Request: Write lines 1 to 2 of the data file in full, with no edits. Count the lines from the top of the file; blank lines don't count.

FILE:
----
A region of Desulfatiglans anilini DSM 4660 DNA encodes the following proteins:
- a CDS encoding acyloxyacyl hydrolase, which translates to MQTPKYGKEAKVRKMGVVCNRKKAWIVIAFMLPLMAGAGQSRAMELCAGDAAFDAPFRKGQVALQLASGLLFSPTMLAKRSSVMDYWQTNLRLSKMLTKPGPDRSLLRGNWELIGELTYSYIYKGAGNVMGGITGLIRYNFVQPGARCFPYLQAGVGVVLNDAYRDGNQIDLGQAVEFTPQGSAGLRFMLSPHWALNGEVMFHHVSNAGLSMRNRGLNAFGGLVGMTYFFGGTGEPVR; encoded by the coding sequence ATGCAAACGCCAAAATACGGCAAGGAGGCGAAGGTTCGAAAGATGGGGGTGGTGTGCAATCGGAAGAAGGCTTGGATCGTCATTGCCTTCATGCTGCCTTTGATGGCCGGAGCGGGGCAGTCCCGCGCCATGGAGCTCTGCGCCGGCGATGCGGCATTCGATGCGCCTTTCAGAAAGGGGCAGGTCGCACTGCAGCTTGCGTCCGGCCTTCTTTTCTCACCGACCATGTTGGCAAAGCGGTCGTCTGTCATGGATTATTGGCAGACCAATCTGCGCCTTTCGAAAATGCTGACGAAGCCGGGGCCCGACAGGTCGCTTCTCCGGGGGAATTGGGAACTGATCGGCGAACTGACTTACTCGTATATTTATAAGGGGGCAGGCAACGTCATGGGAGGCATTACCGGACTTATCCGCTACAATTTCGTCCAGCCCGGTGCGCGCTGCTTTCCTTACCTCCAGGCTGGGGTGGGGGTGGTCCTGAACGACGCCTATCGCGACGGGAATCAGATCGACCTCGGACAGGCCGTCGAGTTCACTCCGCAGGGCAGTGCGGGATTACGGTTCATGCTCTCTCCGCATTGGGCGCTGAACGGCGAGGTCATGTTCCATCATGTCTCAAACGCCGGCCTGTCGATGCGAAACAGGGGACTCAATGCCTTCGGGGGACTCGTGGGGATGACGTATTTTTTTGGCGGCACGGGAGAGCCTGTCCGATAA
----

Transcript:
A region of Desulfatiglans anilini DSM 4660 DNA encodes the following proteins:
- a CDS encoding acyloxyacyl hydrolase, which translates to MQTPKYGKEAKVRKMGVVCNRKKAWIVIAFMLPLMAGAGQSRAMELCAGDAAFDAPFRKGQVALQLASGLLFSPTMLAKRSSVMDYWQTNLRLSKMLTKPGPDRSLLRGNWELIGELTYSYIYKGAGNVMGGITGLIRYNFVQPGARCFPYLQAGVGVVLNDAYRDGNQIDLGQAVEFTPQGSAGLRFMLSPHWALNGEVMFHHVSNAGLSMRNRGLNAFGGLVGMTYFFGGTGEPVR; encoded by the coding sequence ATGCAAACGCCAAAATACGGCAAGGAGGCGAAGGTTCGAAAGATGGGGGTGGTGTGCAATCGGAAGAAGGCTTGGATCGTCATTGCCTTCATGCTGCCTTTGATGGCCGGAGCGGGGCAGTCCCGCGCCATGGAGCTCTGCGCCGGCGATGCGGCATTCGATGCGCCTTTCAGAAAGGGGCAGGTCGCACTGCAGCTTGCGTCCGGCCTTCTTTTCTCACCGACCATGTTGGCAAAGCGGTCGTCTGTCATGGATTATTGGCAGACCAATCTGCGCCTTTCGAAAATGCTGACGAAGCCGGGGCCCGACAGGTCGCTTCTCCGGGGGAATTGGGAACTGATCGGCGAACTGACTTACTCGTATATTTATAAGGGGGCAGGCAACGTCATGGGAGGCATTACCGGACTTATCCGCTACAATTTCGTCCAGCCCGGTGCGCGCTGCTTTCCTTACCTCCAGGCTGGGGTGGGGGTGGTCCTGAACGACGCCTATCGCGACGGGAATCAGATCGACCTCGGACAGGCCGTCGAGTTCACTCCGCAGGGCAGTGCGGGATTACGGTTCATGCTCTCTCCGCATTGGGCGCTGAACGGCGAGGTCATGTTCCATCATGTCTCAAACGCCGGCCTGTCGATGCGAAACAGGGGACTCAATGCCTTCGGGGGACTCGTGGGGATGACGTATTTTTTTGGCGGCACGGGAGAGCCTGTCCGATAA